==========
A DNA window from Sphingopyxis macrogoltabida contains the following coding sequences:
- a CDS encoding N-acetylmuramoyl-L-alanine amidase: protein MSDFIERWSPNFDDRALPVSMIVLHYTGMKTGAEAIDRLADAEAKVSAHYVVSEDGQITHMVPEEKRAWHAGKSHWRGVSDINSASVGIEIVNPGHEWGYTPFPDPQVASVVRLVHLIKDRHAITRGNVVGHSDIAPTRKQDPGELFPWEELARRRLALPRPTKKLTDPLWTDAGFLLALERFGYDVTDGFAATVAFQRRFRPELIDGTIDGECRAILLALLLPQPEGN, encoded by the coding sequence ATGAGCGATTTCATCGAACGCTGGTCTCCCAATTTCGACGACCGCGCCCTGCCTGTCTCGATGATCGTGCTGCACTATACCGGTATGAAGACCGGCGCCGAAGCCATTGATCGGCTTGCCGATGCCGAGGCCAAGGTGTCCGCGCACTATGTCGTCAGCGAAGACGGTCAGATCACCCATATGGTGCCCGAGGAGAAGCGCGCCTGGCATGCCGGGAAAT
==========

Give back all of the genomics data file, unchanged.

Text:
A DNA window from Sphingopyxis macrogoltabida contains the following coding sequences:
- a CDS encoding N-acetylmuramoyl-L-alanine amidase: protein MSDFIERWSPNFDDRALPVSMIVLHYTGMKTGAEAIDRLADAEAKVSAHYVVSEDGQITHMVPEEKRAWHAGKSHWRGVSDINSASVGIEIVNPGHEWGYTPFPDPQVASVVRLVHLIKDRHAITRGNVVGHSDIAPTRKQDPGELFPWEELARRRLALPRPTKKLTDPLWTDAGFLLALERFGYDVTDGFAATVAFQRRFRPELIDGTIDGECRAILLALLLPQPEGN, encoded by the coding sequence ATGAGCGATTTCATCGAACGCTGGTCTCCCAATTTCGACGACCGCGCCCTGCCTGTCTCGATGATCGTGCTGCACTATACCGGTATGAAGACCGGCGCCGAAGCCATTGATCGGCTTGCCGATGCCGAGGCCAAGGTGTCCGCGCACTATGTCGTCAGCGAAGACGGTCAGATCACCCATATGGTGCCCGAGGAGAAGCGCGCCTGGCATGCCGGGAAAT